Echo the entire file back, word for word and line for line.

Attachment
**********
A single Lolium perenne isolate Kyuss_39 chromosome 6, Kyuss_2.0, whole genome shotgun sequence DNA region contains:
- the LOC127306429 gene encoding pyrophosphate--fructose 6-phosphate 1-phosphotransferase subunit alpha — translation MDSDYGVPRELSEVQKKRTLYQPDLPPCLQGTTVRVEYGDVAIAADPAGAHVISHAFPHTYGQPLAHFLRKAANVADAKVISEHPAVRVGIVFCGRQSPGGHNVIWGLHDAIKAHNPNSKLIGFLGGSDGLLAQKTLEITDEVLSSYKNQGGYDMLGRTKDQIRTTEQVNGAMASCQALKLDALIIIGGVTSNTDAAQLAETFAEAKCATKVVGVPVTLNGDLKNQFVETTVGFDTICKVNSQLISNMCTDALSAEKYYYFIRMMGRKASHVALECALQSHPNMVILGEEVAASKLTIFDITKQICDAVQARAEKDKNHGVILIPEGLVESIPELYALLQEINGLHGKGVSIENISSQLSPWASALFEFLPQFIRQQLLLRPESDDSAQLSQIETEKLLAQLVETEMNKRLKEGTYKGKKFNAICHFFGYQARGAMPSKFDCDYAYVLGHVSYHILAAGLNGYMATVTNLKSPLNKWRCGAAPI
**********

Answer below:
A single Lolium perenne isolate Kyuss_39 chromosome 6, Kyuss_2.0, whole genome shotgun sequence DNA region contains:
- the LOC127306429 gene encoding pyrophosphate--fructose 6-phosphate 1-phosphotransferase subunit alpha — translation MDSDYGVPRELSEVQKKRTLYQPDLPPCLQGTTVRVEYGDVAIAADPAGAHVISHAFPHTYGQPLAHFLRKAANVADAKVISEHPAVRVGIVFCGRQSPGGHNVIWGLHDAIKAHNPNSKLIGFLGGSDGLLAQKTLEITDEVLSSYKNQGGYDMLGRTKDQIRTTEQVNGAMASCQALKLDALIIIGGVTSNTDAAQLAETFAEAKCATKVVGVPVTLNGDLKNQFVETTVGFDTICKVNSQLISNMCTDALSAEKYYYFIRMMGRKASHVALECALQSHPNMVILGEEVAASKLTIFDITKQICDAVQARAEKDKNHGVILIPEGLVESIPELYALLQEINGLHGKGVSIENISSQLSPWASALFEFLPQFIRQQLLLRPESDDSAQLSQIETEKLLAQLVETEMNKRLKEGTYKGKKFNAICHFFGYQARGAMPSKFDCDYAYVLGHVSYHILAAGLNGYMATVTNLKSPLNKWRCGAAPI